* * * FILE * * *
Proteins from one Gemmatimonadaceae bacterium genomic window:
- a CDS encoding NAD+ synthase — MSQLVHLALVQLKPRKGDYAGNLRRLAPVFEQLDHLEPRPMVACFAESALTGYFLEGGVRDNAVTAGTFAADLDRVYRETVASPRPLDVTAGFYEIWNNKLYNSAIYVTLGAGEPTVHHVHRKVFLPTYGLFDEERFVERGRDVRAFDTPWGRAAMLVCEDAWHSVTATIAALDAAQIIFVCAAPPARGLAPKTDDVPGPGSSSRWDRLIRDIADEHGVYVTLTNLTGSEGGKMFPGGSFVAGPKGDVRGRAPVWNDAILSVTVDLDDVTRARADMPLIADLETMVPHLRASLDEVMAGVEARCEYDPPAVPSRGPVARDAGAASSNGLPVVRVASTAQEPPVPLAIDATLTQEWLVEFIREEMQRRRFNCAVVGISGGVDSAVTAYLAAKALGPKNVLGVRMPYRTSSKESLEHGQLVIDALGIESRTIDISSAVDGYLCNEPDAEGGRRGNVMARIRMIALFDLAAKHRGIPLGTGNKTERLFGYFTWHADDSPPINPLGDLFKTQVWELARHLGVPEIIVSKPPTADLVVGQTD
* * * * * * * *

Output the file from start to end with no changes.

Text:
Proteins from one Gemmatimonadaceae bacterium genomic window:
- a CDS encoding NAD+ synthase — MSQLVHLALVQLKPRKGDYAGNLRRLAPVFEQLDHLEPRPMVACFAESALTGYFLEGGVRDNAVTAGTFAADLDRVYRETVASPRPLDVTAGFYEIWNNKLYNSAIYVTLGAGEPTVHHVHRKVFLPTYGLFDEERFVERGRDVRAFDTPWGRAAMLVCEDAWHSVTATIAALDAAQIIFVCAAPPARGLAPKTDDVPGPGSSSRWDRLIRDIADEHGVYVTLTNLTGSEGGKMFPGGSFVAGPKGDVRGRAPVWNDAILSVTVDLDDVTRARADMPLIADLETMVPHLRASLDEVMAGVEARCEYDPPAVPSRGPVARDAGAASSNGLPVVRVASTAQEPPVPLAIDATLTQEWLVEFIREEMQRRRFNCAVVGISGGVDSAVTAYLAAKALGPKNVLGVRMPYRTSSKESLEHGQLVIDALGIESRTIDISSAVDGYLCNEPDAEGGRRGNVMARIRMIALFDLAAKHRGIPLGTGNKTERLFGYFTWHADDSPPINPLGDLFKTQVWELARHLGVPEIIVSKPPTADLVVGQTD